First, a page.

Dr Hana Fayyad, a specialised paediatrician, said baby formula was important for growth and bolstering the immune system.

Attention to ingredients and benefits for infants at different stages can make all the difference for babies with health concerns.

"Sudden shifts in baby formula are not recommended," Dr Fayyad told The National. "When a baby adapts to something and you give them something else, they might not accept it. It could trigger discomfort, severe allergy, or other issues."

Roger Didier Boueri, 2, was admitted to hospital twice after drinking brands of formula that aggravated his acid reflux. After finally finding a formula brand that suited him, his parents were faced with the challenge of locating it in pharmacies.

“If I substitute my son’s formula and he gets sick, what hospital would take him in during this pandemic?” said Nadine Boueri.

According to Ghassan Al Amine, head of the Order of Pharmacists in Lebanon, the crisis is the result of a domino effect starting with Lebanon’s Central Bank, which announced that subsidies would be lifted on essential items, once foreign reserves are drained.

The decision created widespread panic in the country, pushing citizens to buy in bulk in fear of extortionate prices. Importers on the other hand, fuelled that fear by hoarding products and awaiting the subsidy programme to come to an end, to sell their provisions at the market rate.

"When importers give less to pharmacies, pharmacies give less to people," Mr Al Amine told The National.

A pharmacist in Beirut said companies have limited the quantities distributed to them to up to 12 cans of each formula type available per month, which he believed was “a ridiculous quota compared to the usual consumption rate.”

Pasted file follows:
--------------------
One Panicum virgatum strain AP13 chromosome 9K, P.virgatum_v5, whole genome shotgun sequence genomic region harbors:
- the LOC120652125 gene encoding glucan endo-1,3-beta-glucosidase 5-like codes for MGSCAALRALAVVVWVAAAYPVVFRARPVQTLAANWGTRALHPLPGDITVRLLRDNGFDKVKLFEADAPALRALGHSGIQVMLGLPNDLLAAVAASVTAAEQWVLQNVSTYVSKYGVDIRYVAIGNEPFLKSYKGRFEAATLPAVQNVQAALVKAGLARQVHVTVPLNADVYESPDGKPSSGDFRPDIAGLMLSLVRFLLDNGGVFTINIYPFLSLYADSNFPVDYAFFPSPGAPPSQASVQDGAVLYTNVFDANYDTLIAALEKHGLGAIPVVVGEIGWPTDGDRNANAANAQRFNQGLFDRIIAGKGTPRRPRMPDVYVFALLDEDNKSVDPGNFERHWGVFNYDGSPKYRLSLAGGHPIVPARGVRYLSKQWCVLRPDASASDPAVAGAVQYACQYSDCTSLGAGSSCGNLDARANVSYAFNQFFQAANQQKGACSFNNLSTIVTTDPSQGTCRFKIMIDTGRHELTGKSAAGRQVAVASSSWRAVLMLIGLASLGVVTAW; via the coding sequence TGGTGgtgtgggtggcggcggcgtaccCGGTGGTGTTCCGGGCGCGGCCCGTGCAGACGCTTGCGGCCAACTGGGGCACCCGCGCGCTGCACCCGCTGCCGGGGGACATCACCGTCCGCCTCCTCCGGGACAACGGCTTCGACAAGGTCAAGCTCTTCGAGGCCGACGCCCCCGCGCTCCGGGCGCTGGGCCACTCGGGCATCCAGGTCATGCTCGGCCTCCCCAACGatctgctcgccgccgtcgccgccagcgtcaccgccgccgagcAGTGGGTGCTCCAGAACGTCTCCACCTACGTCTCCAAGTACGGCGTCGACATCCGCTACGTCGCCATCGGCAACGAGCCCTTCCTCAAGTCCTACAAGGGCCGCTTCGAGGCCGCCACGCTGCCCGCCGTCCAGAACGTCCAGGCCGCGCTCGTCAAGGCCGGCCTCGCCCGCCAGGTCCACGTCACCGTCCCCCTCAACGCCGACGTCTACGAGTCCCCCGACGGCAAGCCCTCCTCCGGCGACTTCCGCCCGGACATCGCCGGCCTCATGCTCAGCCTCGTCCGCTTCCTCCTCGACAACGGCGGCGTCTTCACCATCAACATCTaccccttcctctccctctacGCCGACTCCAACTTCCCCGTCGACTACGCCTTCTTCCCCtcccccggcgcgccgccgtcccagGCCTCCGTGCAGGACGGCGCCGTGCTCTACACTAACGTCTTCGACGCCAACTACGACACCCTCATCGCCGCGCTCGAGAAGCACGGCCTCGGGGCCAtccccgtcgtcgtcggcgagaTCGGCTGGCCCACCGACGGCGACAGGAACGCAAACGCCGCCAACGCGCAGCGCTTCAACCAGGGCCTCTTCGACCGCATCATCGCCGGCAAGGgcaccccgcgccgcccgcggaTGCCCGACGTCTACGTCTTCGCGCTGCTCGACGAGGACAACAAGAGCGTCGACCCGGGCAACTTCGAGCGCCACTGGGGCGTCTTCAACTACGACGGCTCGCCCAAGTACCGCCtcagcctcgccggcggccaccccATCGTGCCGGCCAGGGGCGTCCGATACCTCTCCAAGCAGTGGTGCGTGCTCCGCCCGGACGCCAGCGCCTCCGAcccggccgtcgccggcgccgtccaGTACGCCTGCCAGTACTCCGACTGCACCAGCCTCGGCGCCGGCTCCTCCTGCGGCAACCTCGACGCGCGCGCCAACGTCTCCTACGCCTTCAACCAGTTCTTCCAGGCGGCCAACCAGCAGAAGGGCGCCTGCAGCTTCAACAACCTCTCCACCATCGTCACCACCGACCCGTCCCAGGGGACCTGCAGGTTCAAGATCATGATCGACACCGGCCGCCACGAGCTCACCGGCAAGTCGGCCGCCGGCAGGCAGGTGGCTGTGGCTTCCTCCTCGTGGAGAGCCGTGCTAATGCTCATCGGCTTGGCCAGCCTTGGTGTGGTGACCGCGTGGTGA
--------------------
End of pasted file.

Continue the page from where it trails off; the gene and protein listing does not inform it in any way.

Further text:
While baby formula was previously found in both supermarkets and pharmacies, it is now limited to the latter, which adds a “huge burden” on pharmacists. Some have resorted to keeping cans of formula off their shelves to avoid mass buying and to ensure equality among customers.

“It’s a difficult situation for us. We want to make sure that everyone has enough formula for their kids,” Mr Al Amine said.

Food & Drug Corporation, importers and distributors of consumer goods in Lebanon, said it was trying to fairly distribute baby formula to all pharmacies, as well as medication storage units.

"We cover between 2,850 and 2,900 pharmacies directly and equally in Lebanon," their senior channel sales manager Samir Sadek told The National.

But a large reason behind the shortage, according to Mr Sadek, is the huge demand from the people and the lack of dollar bills to import enough formula to cover this demand.

“People are stocking up more formula than they need. I know someone who has a six-month-old child but has already bought him formula to last him until he’s three years old.”

This type of formula hoarding by fiercely protective families has denied others even a single can of formula.

“Our people are preying on each other,” said father of two, Bilal Issa. “Every three days I have to search every pharmacy in Beirut for formula, while someone else has more than they need at home.”